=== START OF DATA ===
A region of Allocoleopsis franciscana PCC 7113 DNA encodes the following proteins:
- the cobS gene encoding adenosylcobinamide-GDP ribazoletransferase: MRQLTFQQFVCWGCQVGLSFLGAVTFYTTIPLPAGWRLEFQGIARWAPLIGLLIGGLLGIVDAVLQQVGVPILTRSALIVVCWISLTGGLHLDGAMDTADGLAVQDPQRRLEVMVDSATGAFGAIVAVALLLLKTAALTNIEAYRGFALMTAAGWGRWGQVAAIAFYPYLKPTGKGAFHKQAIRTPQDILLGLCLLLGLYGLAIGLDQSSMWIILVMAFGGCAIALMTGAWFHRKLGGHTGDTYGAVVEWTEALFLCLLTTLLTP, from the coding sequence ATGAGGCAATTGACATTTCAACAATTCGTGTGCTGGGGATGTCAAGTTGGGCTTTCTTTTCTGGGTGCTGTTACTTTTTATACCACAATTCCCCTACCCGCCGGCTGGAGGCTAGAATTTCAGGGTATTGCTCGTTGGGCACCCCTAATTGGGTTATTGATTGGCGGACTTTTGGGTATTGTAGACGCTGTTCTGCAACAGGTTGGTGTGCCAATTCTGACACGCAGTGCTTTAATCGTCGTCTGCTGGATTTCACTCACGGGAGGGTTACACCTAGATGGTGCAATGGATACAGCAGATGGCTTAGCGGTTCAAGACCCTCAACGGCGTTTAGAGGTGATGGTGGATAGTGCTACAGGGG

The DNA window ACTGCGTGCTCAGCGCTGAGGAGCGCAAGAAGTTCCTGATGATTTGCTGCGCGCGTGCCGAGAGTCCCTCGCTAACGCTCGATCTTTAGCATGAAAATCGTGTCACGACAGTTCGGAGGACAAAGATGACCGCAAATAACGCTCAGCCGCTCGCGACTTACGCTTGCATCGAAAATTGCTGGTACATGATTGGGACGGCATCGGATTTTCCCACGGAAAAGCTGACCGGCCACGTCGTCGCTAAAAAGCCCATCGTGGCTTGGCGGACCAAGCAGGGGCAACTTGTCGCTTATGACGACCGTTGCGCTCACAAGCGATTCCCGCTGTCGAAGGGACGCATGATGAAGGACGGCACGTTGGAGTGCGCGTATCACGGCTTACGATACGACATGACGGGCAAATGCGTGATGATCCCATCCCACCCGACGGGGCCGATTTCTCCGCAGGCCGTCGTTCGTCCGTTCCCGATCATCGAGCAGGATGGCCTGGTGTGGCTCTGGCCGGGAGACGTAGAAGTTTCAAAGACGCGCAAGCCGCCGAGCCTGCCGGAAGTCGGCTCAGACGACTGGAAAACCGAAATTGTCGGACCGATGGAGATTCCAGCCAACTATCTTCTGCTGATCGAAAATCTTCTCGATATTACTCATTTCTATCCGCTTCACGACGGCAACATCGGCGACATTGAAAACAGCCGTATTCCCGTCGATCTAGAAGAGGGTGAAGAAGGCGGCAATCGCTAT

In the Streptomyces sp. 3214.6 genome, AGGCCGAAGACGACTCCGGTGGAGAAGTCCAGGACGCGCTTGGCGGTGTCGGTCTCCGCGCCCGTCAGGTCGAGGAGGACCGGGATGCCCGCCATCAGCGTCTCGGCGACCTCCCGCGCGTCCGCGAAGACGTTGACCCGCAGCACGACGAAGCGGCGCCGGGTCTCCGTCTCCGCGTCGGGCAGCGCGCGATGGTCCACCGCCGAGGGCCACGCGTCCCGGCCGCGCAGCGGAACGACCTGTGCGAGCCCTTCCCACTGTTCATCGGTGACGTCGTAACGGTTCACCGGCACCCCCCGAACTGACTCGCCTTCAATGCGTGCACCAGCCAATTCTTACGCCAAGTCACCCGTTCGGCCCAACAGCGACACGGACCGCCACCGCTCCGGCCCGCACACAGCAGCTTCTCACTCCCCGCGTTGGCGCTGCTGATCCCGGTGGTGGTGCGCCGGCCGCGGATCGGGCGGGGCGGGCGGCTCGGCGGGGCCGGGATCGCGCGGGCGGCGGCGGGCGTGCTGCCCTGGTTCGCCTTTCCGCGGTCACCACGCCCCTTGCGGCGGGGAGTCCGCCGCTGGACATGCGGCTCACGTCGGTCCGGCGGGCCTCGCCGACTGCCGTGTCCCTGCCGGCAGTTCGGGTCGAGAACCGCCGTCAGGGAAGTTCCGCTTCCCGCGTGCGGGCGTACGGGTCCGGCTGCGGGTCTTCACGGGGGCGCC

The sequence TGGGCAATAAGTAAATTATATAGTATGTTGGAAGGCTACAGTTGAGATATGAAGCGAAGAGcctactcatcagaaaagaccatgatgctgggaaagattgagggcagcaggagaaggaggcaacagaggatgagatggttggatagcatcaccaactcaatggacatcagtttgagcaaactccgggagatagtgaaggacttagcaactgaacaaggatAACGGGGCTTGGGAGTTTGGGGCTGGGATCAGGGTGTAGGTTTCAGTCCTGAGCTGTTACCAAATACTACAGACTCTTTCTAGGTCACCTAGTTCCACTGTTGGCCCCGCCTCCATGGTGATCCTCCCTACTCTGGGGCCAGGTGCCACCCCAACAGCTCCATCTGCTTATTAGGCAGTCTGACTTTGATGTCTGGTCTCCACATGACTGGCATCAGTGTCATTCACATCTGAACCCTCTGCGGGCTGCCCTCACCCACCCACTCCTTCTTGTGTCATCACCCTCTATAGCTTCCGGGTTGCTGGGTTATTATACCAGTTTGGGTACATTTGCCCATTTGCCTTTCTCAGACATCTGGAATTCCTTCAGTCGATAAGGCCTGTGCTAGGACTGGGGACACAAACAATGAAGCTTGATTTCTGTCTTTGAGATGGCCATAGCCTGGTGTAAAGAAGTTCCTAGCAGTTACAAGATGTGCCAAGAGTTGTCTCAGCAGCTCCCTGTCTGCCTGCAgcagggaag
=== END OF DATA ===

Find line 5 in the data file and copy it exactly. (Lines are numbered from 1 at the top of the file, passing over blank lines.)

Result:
The sequence TGGGCAATAAGTAAATTATATAGTATGTTGGAAGGCTACAGTTGAGATATGAAGCGAAGAGcctactcatcagaaaagaccatgatgctgggaaagattgagggcagcaggagaaggaggcaacagaggatgagatggttggatagcatcaccaactcaatggacatcagtttgagcaaactccgggagatagtgaaggacttagcaactgaacaaggatAACGGGGCTTGGGAGTTTGGGGCTGGGATCAGGGTGTAGGTTTCAGTCCTGAGCTGTTACCAAATACTACAGACTCTTTCTAGGTCACCTAGTTCCACTGTTGGCCCCGCCTCCATGGTGATCCTCCCTACTCTGGGGCCAGGTGCCACCCCAACAGCTCCATCTGCTTATTAGGCAGTCTGACTTTGATGTCTGGTCTCCACATGACTGGCATCAGTGTCATTCACATCTGAACCCTCTGCGGGCTGCCCTCACCCACCCACTCCTTCTTGTGTCATCACCCTCTATAGCTTCCGGGTTGCTGGGTTATTATACCAGTTTGGGTACATTTGCCCATTTGCCTTTCTCAGACATCTGGAATTCCTTCAGTCGATAAGGCCTGTGCTAGGACTGGGGACACAAACAATGAAGCTTGATTTCTGTCTTTGAGATGGCCATAGCCTGGTGTAAAGAAGTTCCTAGCAGTTACAAGATGTGCCAAGAGTTGTCTCAGCAGCTCCCTGTCTGCCTGCAgcagggaag